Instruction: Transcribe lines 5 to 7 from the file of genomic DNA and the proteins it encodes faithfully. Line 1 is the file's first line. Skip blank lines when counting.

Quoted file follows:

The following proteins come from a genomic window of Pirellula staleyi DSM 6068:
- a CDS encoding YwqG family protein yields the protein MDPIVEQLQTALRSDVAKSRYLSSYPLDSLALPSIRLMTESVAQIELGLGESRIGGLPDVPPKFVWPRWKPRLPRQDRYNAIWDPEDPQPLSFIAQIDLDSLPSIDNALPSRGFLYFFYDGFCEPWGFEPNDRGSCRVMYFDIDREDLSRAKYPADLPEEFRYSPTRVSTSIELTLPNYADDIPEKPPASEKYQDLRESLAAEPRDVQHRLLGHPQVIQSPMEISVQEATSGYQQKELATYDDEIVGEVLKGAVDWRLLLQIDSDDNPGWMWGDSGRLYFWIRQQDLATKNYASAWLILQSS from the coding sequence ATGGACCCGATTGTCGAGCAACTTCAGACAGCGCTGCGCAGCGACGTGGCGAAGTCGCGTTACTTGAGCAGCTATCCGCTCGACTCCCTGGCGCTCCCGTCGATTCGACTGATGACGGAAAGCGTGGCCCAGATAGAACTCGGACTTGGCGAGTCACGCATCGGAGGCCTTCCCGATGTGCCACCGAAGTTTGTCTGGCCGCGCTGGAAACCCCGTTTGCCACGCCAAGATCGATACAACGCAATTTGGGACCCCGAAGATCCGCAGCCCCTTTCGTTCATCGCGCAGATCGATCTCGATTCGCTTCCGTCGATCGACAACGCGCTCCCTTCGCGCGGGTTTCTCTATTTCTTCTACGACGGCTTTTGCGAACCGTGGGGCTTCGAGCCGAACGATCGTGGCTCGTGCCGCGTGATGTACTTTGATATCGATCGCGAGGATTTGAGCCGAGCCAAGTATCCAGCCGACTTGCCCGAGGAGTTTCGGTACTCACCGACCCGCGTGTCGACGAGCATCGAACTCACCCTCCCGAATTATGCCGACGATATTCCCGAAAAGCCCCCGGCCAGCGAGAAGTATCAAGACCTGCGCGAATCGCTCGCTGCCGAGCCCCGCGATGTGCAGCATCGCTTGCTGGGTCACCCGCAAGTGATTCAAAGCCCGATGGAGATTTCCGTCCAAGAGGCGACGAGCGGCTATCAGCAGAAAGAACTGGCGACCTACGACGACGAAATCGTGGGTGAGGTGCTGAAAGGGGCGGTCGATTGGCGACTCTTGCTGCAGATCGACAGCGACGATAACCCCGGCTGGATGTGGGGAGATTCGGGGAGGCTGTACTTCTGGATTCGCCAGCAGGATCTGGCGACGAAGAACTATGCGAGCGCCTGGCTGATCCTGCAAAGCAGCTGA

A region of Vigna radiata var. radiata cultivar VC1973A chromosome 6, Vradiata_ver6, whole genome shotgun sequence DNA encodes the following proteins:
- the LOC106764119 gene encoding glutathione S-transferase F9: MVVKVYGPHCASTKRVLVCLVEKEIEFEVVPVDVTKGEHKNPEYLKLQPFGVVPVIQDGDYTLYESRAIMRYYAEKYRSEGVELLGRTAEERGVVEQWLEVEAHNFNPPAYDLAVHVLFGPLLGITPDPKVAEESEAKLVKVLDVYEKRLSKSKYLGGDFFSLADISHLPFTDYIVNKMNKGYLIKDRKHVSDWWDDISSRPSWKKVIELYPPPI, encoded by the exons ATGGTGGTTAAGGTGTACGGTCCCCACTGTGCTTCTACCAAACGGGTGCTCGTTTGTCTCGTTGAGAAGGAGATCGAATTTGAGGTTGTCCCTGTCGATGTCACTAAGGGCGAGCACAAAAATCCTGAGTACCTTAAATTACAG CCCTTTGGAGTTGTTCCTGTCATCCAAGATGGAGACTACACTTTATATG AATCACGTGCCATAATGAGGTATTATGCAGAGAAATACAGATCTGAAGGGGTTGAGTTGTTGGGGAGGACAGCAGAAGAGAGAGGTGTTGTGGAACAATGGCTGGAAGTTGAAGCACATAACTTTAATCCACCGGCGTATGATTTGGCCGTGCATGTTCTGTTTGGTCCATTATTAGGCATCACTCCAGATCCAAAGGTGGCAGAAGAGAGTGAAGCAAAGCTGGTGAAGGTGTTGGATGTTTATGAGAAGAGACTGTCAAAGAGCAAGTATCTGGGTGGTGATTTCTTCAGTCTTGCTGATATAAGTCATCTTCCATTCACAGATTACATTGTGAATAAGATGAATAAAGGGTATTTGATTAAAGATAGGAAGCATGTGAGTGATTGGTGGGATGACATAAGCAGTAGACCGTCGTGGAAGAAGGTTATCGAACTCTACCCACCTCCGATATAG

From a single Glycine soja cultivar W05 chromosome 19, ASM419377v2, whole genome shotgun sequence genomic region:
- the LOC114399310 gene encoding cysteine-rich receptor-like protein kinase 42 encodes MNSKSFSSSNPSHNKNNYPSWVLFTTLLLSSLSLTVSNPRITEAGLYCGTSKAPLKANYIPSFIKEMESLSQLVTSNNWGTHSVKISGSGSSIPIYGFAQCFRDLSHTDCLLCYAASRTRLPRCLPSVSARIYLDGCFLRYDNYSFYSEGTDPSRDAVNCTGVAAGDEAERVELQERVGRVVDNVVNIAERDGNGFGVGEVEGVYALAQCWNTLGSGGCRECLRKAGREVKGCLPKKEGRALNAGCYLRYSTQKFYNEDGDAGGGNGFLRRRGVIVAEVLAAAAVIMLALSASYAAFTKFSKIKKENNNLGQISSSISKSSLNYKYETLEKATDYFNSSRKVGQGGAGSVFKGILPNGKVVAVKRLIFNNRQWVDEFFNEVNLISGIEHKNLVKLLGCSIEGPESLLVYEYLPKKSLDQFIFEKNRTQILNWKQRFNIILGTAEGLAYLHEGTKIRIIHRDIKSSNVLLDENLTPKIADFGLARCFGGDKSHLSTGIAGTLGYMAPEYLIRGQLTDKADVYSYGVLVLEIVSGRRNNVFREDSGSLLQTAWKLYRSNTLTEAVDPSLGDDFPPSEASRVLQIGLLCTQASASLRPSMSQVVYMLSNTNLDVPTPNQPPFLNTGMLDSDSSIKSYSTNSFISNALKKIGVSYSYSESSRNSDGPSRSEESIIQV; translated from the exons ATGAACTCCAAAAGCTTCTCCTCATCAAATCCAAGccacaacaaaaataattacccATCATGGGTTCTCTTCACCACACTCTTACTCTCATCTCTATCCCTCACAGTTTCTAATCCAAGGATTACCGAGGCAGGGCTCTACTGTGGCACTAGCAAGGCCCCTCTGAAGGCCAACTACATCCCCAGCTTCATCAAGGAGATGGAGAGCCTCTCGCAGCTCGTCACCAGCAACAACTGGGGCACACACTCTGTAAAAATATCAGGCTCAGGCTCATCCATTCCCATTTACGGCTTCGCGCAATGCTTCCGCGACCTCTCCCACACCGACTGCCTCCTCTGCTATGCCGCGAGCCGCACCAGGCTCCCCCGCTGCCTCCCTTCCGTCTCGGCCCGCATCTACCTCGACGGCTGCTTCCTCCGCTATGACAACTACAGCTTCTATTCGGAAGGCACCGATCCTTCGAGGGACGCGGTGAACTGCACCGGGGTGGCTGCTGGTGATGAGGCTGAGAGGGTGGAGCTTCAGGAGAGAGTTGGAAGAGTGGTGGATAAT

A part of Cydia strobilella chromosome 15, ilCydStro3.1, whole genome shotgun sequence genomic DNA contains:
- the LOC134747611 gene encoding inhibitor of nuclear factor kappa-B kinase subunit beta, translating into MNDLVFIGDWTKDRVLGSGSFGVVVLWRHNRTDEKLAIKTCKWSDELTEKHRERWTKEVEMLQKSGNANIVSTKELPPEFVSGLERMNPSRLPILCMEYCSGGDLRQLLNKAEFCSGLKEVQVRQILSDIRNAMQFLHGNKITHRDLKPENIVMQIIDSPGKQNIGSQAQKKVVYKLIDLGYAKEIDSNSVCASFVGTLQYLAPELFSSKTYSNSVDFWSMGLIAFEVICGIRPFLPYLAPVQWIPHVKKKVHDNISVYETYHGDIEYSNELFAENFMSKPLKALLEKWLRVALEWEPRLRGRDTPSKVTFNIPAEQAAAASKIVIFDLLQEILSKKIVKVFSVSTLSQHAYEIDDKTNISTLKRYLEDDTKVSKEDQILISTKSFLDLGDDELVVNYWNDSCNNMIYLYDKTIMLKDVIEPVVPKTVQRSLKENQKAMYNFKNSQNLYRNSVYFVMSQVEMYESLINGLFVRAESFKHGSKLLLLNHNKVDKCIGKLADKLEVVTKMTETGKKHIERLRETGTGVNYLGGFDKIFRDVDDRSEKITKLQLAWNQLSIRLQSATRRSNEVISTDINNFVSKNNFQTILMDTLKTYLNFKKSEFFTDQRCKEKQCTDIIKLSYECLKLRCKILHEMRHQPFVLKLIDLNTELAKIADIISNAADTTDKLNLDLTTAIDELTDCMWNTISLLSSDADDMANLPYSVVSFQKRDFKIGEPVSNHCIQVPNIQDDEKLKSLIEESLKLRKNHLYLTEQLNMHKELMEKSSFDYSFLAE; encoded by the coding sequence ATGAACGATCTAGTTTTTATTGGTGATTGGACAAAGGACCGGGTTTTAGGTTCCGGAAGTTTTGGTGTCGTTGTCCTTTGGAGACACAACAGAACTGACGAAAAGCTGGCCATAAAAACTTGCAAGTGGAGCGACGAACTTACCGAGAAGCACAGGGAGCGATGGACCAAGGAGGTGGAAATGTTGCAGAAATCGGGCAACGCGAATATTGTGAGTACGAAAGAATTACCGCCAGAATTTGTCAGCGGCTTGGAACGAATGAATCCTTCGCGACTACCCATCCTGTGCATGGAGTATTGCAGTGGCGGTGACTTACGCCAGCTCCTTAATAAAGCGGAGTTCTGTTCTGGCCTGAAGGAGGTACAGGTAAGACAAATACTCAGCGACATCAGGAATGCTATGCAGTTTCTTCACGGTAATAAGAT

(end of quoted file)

From a single Glycine soja cultivar W05 chromosome 19, ASM419377v2, whole genome shotgun sequence genomic region:
- the LOC114399310 gene encoding cysteine-rich receptor-like protein kinase 42 encodes MNSKSFSSSNPSHNKNNYPSWVLFTTLLLSSLSLTVSNPRITEAGLYCGTSKAPLKANYIPSFIKEMESLSQLVTSNNWGTHSVKISGSGSSIPIYGFAQCFRDLSHTDCLLCYAASRTRLPRCLPSVSARIYLDGCFLRYDNYSFYSEGTDPSRDAVNCTGVAAGDEAERVELQERVGRVVDNVVNIAERDGNGFGVGEVEGVYALAQCWNTLGSGGCRECLRKAGREVKGCLPKKEGRALNAGCYLRYSTQKFYNEDGDAGGGNGFLRRRGVIVAEVLAAAAVIMLALSASYAAFTKFSKIKKENNNLGQISSSISKSSLNYKYETLEKATDYFNSSRKVGQGGAGSVFKGILPNGKVVAVKRLIFNNRQWVDEFFNEVNLISGIEHKNLVKLLGCSIEGPESLLVYEYLPKKSLDQFIFEKNRTQILNWKQRFNIILGTAEGLAYLHEGTKIRIIHRDIKSSNVLLDENLTPKIADFGLARCFGGDKSHLSTGIAGTLGYMAPEYLIRGQLTDKADVYSYGVLVLEIVSGRRNNVFREDSGSLLQTAWKLYRSNTLTEAVDPSLGDDFPPSEASRVLQIGLLCTQASASLRPSMSQVVYMLSNTNLDVPTPNQPPFLNTGMLDSDSSIKSYSTNSFISNALKKIGVSYSYSESSRNSDGPSRSEESIIQV; translated from the exons ATGAACTCCAAAAGCTTCTCCTCATCAAATCCAAGccacaacaaaaataattacccATCATGGGTTCTCTTCACCACACTCTTACTCTCATCTCTATCCCTCACAGTTTCTAATCCAAGGATTACCGAGGCAGGGCTCTACTGTGGCACTAGCAAGGCCCCTCTGAAGGCCAACTACATCCCCAGCTTCATCAAGGAGATGGAGAGCCTCTCGCAGCTCGTCACCAGCAACAACTGGGGCACACACTCTGTAAAAATATCAGGCTCAGGCTCATCCATTCCCATTTACGGCTTCGCGCAATGCTTCCGCGACCTCTCCCACACCGACTGCCTCCTCTGCTATGCCGCGAGCCGCACCAGGCTCCCCCGCTGCCTCCCTTCCGTCTCGGCCCGCATCTACCTCGACGGCTGCTTCCTCCGCTATGACAACTACAGCTTCTATTCGGAAGGCACCGATCCTTCGAGGGACGCGGTGAACTGCACCGGGGTGGCTGCTGGTGATGAGGCTGAGAGGGTGGAGCTTCAGGAGAGAGTTGGAAGAGTGGTGGATAAT

A part of Cydia strobilella chromosome 15, ilCydStro3.1, whole genome shotgun sequence genomic DNA contains: